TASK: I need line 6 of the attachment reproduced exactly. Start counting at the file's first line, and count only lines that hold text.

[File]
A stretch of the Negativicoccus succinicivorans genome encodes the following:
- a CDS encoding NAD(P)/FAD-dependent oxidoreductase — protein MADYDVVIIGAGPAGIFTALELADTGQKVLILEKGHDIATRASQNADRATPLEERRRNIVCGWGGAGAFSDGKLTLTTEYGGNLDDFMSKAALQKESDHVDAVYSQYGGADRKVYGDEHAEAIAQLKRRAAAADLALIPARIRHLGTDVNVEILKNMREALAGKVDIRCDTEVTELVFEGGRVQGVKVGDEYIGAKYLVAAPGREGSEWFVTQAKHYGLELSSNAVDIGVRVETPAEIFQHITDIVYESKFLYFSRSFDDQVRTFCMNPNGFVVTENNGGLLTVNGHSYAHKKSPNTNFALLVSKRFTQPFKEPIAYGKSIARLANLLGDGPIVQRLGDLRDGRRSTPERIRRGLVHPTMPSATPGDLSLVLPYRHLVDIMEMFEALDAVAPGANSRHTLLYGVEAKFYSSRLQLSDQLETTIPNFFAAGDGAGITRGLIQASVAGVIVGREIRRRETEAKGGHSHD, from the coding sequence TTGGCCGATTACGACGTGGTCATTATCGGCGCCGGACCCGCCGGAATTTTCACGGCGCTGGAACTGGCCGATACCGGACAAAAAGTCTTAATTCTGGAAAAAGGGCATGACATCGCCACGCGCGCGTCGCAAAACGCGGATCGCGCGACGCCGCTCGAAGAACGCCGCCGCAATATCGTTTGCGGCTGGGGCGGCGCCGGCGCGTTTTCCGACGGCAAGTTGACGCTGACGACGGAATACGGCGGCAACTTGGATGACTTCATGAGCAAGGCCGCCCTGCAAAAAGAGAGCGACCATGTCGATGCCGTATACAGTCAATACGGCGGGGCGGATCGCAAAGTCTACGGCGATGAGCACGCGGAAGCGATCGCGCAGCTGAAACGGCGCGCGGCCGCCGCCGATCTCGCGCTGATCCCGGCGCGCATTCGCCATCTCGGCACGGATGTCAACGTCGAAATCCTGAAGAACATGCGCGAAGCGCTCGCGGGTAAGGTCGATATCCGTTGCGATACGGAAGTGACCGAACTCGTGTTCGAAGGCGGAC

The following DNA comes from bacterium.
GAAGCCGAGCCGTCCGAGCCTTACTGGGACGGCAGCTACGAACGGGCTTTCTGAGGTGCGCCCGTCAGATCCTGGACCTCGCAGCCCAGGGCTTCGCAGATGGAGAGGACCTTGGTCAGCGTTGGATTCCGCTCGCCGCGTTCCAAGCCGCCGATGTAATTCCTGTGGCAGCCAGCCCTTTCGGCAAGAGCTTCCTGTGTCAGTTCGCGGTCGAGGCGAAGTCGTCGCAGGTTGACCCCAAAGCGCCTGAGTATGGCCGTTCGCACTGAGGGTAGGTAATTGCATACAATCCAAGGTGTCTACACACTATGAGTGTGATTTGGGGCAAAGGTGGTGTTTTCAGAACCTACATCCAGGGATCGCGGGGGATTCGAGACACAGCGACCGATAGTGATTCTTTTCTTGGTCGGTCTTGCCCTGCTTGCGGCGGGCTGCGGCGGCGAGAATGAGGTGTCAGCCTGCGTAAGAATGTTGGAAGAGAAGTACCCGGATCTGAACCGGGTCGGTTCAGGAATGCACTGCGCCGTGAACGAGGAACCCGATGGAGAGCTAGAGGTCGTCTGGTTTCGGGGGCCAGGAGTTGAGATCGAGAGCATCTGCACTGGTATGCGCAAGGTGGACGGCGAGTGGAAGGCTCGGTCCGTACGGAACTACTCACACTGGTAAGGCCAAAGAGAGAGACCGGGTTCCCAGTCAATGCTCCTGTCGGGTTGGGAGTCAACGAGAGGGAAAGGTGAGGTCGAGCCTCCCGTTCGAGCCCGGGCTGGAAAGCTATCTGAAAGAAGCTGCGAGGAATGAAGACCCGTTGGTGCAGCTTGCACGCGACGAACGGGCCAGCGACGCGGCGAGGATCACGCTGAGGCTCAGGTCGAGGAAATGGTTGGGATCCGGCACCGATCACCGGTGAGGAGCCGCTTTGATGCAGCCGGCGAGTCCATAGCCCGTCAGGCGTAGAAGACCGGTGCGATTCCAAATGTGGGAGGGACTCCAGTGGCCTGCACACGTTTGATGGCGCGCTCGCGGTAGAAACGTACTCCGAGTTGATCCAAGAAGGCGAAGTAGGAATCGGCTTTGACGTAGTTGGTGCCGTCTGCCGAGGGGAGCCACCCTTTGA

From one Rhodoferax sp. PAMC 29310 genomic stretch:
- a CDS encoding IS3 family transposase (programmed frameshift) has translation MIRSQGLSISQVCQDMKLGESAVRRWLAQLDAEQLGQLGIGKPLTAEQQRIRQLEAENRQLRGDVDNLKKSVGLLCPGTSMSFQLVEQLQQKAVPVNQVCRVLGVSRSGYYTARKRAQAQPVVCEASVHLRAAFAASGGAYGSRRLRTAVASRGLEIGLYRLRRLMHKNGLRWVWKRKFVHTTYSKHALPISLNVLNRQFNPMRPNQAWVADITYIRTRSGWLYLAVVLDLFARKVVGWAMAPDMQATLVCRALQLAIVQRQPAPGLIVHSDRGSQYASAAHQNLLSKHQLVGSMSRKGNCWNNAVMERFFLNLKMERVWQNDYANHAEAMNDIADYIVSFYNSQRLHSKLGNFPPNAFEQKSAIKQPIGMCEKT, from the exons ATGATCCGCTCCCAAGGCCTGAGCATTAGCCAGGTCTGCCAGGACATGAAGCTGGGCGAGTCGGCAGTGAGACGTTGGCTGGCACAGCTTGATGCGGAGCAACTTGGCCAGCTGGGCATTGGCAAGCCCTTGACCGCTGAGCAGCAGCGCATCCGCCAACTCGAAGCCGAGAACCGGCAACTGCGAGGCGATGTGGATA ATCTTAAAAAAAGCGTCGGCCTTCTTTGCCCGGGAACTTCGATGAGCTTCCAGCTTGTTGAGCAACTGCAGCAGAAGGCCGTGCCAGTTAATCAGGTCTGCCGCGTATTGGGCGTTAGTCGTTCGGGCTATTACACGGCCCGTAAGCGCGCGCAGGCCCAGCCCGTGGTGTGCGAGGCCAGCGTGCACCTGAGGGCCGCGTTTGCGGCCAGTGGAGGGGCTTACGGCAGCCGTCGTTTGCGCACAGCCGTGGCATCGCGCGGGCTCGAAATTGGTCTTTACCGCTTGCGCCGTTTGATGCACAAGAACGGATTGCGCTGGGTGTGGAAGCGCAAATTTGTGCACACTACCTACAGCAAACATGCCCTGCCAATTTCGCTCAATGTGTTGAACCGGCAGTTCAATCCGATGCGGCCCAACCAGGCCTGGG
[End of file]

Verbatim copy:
- a CDS encoding IS3 family transposase (programmed frameshift) has translation MIRSQGLSISQVCQDMKLGESAVRRWLAQLDAEQLGQLGIGKPLTAEQQRIRQLEAENRQLRGDVDNLKKSVGLLCPGTSMSFQLVEQLQQKAVPVNQVCRVLGVSRSGYYTARKRAQAQPVVCEASVHLRAAFAASGGAYGSRRLRTAVASRGLEIGLYRLRRLMHKNGLRWVWKRKFVHTTYSKHALPISLNVLNRQFNPMRPNQAWVADITYIRTRSGWLYLAVVLDLFARKVVGWAMAPDMQATLVCRALQLAIVQRQPAPGLIVHSDRGSQYASAAHQNLLSKHQLVGSMSRKGNCWNNAVMERFFLNLKMERVWQNDYANHAEAMNDIADYIVSFYNSQRLHSKLGNFPPNAFEQKSAIKQPIGMCEKT, from the exons ATGATCCGCTCCCAAGGCCTGAGCATTAGCCAGGTCTGCCAGGACATGAAGCTGGGCGAGTCGGCAGTGAGACGTTGGCTGGCACAGCTTGATGCGGAGCAACTTGGCCAGCTGGGCATTGGCAAGCCCTTGACCGCTGAGCAGCAGCGCATCCGCCAACTCGAAGCCGAGAACCGGCAACTGCGAGGCGATGTGGATA ATCTTAAAAAAAGCGTCGGCCTTCTTTGCCCGGGAACTTCGATGAGCTTCCAGCTTGTTGAGCAACTGCAGCAGAAGGCCGTGCCAGTTAATCAGGTCTGCCGCGTATTGGGCGTTAGTCGTTCGGGCTATTACACGGCCCGTAAGCGCGCGCAGGCCCAGCCCGTGGTGTGCGAGGCCAGCGTGCACCTGAGGGCCGCGTTTGCGGCCAGTGGAGGGGCTTACGGCAGCCGTCGTTTGCGCACAGCCGTGGCATCGCGCGGGCTCGAAATTGGTCTTTACCGCTTGCGCCGTTTGATGCACAAGAACGGATTGCGCTGGGTGTGGAAGCGCAAATTTGTGCACACTACCTACAGCAAACATGCCCTGCCAATTTCGCTCAATGTGTTGAACCGGCAGTTCAATCCGATGCGGCCCAACCAGGCCTGGG